She is a health services researcher with the HSR&D Center for Innovation to Implementation (Ci2i) at VA Palo Alto Healthcare System. She also has a position with the Office of Research, Patient Care Services at Stanford Healthcare. Dr. Yefimova earned her Bachelor’s, Master’s and PhD degrees in Nursing from the University of California, Los Angeles (UCLA). She completed her post-doctoral fellowship in the National Clinician Scholars Program at UCLA, among the first nurses to receive health services research training alongside physicians in the legacy of Robert Wood Johnson Foundation (RWJF) Clinical Scholars Program.

  • Ann Ming Yeh

    Ann Ming Yeh

    Clinical Associate Professor, Pediatrics - Gastroenterology

    Bio Dr. Ann Ming Yeh is a Clinical Associate Professor at Stanford University in Pediatric Gastroenterology and practices at Lucile Packard Children’s Hospital and Stanford Children’s Health. She completed her residency and GI fellowship at Stanford University.

    Dr. Yeh’s research interests include diet therapies for inflammatory bowel disease, nutrition, small intestinal bacterial overgrowth, and integrative medicine for pediatric gastroenterology. She has presented her work on fatty liver, inflammatory bowel disease and integrative medicine at national meetings.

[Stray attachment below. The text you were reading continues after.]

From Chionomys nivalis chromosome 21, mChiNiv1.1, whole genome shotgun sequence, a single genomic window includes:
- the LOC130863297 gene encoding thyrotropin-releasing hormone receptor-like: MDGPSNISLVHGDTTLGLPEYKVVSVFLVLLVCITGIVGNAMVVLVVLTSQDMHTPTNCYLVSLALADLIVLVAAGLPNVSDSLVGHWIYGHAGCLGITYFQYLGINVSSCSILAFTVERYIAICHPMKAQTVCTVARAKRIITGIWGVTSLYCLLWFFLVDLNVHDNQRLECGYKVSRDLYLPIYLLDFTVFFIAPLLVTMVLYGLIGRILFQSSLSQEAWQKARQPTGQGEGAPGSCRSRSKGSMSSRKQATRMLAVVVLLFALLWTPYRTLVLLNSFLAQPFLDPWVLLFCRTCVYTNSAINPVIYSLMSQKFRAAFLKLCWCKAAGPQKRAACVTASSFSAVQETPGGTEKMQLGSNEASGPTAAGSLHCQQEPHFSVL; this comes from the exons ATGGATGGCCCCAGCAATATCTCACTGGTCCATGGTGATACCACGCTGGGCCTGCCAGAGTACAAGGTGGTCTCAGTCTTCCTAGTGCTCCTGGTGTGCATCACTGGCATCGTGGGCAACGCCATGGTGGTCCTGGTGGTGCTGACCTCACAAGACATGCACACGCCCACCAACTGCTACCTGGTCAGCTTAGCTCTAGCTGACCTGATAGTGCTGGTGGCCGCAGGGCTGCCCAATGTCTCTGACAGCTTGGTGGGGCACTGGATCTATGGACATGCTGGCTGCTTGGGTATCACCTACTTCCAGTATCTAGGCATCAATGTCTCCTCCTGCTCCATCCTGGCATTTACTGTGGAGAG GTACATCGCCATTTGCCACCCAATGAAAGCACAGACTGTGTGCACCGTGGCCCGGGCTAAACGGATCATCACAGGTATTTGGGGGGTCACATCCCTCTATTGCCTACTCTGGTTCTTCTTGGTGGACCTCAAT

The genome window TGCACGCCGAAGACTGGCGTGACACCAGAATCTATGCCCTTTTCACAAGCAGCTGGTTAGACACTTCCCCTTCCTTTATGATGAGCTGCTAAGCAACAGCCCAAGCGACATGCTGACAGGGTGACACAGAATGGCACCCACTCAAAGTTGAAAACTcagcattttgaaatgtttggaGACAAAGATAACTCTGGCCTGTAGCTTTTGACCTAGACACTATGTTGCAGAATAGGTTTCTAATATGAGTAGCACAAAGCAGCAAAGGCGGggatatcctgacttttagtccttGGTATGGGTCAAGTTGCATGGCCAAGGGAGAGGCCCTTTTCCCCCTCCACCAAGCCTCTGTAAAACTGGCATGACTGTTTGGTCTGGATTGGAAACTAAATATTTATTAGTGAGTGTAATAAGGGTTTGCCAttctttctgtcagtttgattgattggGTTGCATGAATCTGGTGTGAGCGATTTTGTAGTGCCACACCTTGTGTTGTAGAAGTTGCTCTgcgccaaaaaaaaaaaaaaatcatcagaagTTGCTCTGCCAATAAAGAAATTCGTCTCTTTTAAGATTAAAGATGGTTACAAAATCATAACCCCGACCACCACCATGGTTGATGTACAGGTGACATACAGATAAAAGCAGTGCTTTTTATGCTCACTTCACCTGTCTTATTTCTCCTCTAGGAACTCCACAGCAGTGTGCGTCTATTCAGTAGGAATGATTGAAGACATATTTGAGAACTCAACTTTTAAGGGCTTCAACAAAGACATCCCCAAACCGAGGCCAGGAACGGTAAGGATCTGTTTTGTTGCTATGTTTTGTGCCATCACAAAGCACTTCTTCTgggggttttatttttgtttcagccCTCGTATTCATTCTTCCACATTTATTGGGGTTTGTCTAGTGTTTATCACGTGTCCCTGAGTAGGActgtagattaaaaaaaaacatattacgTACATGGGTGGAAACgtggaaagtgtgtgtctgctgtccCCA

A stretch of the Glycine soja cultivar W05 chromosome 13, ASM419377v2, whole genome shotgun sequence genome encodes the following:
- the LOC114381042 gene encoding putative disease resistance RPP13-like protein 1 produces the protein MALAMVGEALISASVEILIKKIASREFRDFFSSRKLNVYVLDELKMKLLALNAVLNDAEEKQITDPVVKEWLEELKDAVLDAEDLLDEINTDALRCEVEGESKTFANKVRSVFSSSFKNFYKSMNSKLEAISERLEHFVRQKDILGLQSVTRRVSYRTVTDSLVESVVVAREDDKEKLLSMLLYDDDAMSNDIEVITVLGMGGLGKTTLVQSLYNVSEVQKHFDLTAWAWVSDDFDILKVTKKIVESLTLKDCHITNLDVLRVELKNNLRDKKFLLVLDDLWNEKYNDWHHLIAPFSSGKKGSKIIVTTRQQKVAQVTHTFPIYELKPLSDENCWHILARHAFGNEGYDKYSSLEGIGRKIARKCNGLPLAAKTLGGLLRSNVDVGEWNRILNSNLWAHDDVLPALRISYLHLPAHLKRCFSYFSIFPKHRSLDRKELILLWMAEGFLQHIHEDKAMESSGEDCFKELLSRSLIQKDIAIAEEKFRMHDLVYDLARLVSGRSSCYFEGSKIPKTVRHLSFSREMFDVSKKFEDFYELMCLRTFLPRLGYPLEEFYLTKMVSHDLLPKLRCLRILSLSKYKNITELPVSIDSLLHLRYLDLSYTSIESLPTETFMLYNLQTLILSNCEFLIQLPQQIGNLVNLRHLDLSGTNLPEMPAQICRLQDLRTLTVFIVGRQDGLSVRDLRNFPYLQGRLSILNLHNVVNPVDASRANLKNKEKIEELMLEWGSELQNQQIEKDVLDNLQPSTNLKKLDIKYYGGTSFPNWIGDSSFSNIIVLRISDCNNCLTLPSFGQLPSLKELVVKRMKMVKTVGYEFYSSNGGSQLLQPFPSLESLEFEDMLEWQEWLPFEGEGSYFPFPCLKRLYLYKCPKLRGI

She completed a two-year distance learning fellowship through the University of Arizona’s Center for Integrative Medicine where she gained additional expertise in mind-body therapies, botanicals, and nutritional supplements. With skill and compassion, Dr. Yeh treats her patients with a comprehensive, evidence-based, holistic approach. She is also a formally trained and board-certified medical acupuncturist. She is currently the program director for the nation’s premier fellowship for Pediatric Integrative Medicine at Stanford.

    Outside of medicine, she enjoys yoga, gardening, hiking, and traveling with her family.

  • Ellen Yeh

    Ellen Yeh

    Associate Professor of Pathology and of Microbiology and Immunology

    Current Research and Scholarly Interests The chemistry and biology of the unusual plastid organelle, the apicoplast, in malaria parasites

  • Lahia Yemane

    Lahia Yemane

    Clinical Assistant Professor, Pediatrics - General Pediatrics

    Current Research and Scholarly Interests Medical education, diversity and inclusion

  • Sophia Yen, MD, MPH

    Sophia Yen, MD, MPH

    Clinical Associate Professor, Pediatrics - Adolescent Medicine

    Current Research and Scholarly Interests Emergency contraception access, availability, knowledge.